In this section, you will find a comprehensive glossary of topics and terms.

Asset Allocation

Is the allocation of assets to different asset classes, regions and currencies.


Is a comparison or reference value.


are debt securities where the issuer can take out a loan on the capital market. Bonds can be issued in different currencies and have different maturities and interest rates.

Buy and Hold

"Buy and hold" is an investment strategy. Securities are purchased once and then held in the portfolio for the long term.

Call Option

In a forward transaction, the investor has the right, but not the obligation, to purchase a security at a previously determined price.


Return on a bond when it is held in the portfolio for a period of time taking into account all sources of return.

Convertible bonds

Are fixed-return securities. Aside from a fixed interest rate and the right to the reimbursement of the par value at maturity, convertible bonds additionally grant the right to convert the capital invested into shares of the underlying company.


Is an indicator for convertible bond investors. Many convertibles are more involved in the upward trend of the underlying share price rather than its decrease. This can also be referred to as the “convex profile”.

Country risk

In some regions there are political, social or economic uncertainties that can jeopardize the value of an investment.

Covered bonds

Are issued by mortgage banks which are secured by a pool of mortgages.

Credit Spread

Is the difference in yield between a corporate bond and a risk-free bond of the same maturity.

Credit risk

is risk that the creditworthiness of a debtor deteriorates and leads to a payment default.


An assessment of the ability of a person, a state or a company to meet debt obligations.

Default risk

Is the risk that a borrower or the issuer of a security can no longer meet its obligations. In this case, the creditor or investor may even face a total loss.


Financial instrument whose price depends on one or more underlying securities.


Company profits paid to shareholders.


Is the peak-to-trough decline during a specific recorded period of an investment. It is usually quoted as the percentage between the peak and the trough. It describes the maximum loss in value after which an asset returns to its original value. Can be for investors who are interested in looking at risk and potential profit.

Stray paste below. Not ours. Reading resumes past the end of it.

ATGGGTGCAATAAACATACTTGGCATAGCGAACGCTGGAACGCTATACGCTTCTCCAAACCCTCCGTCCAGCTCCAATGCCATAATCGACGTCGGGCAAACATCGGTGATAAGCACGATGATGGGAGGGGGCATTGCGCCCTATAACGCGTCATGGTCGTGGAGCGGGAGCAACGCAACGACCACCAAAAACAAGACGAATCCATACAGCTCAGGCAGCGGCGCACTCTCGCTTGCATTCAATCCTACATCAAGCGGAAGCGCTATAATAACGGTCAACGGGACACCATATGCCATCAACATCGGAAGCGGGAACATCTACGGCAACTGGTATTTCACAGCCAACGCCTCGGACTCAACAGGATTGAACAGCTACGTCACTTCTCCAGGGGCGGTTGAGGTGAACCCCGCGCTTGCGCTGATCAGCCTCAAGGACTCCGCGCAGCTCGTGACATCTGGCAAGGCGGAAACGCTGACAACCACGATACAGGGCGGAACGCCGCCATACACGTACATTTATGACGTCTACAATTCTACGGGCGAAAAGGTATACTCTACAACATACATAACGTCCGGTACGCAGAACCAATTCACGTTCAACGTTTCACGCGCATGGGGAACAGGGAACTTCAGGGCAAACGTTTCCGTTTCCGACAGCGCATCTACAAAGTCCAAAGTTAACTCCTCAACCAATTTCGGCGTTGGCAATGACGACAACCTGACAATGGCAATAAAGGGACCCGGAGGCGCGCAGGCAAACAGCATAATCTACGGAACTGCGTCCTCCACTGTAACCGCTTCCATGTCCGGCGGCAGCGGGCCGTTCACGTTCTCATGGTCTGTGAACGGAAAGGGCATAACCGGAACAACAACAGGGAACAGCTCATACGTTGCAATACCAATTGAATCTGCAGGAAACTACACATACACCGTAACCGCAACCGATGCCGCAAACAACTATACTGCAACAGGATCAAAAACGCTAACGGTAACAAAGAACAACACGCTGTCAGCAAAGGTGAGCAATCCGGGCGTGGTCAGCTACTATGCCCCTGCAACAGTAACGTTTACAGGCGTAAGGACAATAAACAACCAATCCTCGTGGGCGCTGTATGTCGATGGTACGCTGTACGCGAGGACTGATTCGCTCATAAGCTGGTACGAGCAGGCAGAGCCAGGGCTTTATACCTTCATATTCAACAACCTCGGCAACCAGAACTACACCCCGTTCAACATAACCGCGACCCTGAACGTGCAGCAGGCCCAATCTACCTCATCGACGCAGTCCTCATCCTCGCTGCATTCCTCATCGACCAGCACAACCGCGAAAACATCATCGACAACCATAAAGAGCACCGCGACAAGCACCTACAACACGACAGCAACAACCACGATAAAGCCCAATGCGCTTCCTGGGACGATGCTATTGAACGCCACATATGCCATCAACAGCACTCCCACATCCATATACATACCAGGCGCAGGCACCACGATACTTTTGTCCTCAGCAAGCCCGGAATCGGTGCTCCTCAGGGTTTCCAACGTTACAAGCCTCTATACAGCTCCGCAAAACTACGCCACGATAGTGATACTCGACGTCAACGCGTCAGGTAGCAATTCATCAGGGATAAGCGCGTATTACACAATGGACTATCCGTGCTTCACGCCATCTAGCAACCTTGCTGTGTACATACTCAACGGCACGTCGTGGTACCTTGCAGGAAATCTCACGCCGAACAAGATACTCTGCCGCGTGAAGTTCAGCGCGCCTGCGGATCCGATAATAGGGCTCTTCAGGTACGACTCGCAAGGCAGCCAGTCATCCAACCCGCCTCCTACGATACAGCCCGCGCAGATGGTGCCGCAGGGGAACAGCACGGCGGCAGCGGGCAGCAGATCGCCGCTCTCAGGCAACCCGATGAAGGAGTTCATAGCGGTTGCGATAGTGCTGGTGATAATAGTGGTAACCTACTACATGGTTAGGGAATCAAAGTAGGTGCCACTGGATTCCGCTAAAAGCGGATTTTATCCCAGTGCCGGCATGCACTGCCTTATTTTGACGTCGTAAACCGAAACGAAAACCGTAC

Is a measure of a bond’s sensitivity to interest rate changes. Duration is expressed as a number of years.

Foreign currency risks

The exchange rates of foreign currencies may fluctuate sharply and lead to losses for investors and companies.

Free Cash Flow

Is a business’s cash flow which can be used, for example, for acquisitions, dividend payments and share buybacks.


Are financial contracts obligating the buyer to purchase an asset or the seller to sell an asset, such as a physical commodity or a financial instrument, at a predetermined future date.

High-Water-Mark (HWM)

Designates the highest price reached by the net asset value (see “net asset value”) of an investment fund at the end of the period in question.

ICE Bank of America Global Government Bond Index

Bond index that tracks the performance of government bonds that have an investment-grade rating.

Investment Grade

Is a credit rating of fixed-income securities, to which rating agencies certify a good to very good credit rating (see also “Non-Investment Grade”).

Market risk

Is the risk to companies or investors when the valuation of certain securities changes, for example, in the case of equities, interest rates or currencies.

Net asset value

Is the asset value of a fund minus the value of its liabilities.

Non-Investment Grade

Bonds to which rating agencies have given a less positive credit rating (see also "Investment Grade").

Price risk

Securities traded on the markets fluctuate in value depending on supply and demand.

Price-earnings Ratio (P/E Ratio)

Is a ratio for valuing a company that measures its current share price relative to its earnings per share.

Quantitative Tightening

Quantitative tightening is a monetary policy measure aimed at withdrawing liquidity from the banking system. This involves a central bank reducing its securities holdings ‒ for example, by not reinvesting government bonds at maturity.

Share class

The assets managed in an investment fund may consist of several share classes. The investment concept in these funds is generally the same. There may be differences in the structure of the fees, the distribution of income, the currency or the limits of the investment.


Targeted selection of shares in individual companies.

Total Return

Refers to the total return of an investment. In the case of bonds, it is composed of interest income and potential price gains.


Is the mathematical quantity indicating the margin of fluctuation of the price of securities, commodities, interest rates or investment fund shares.


This represents the right, but not the obligation, to buy (Call) or sell (Put) underlying securities at a pre-determined price.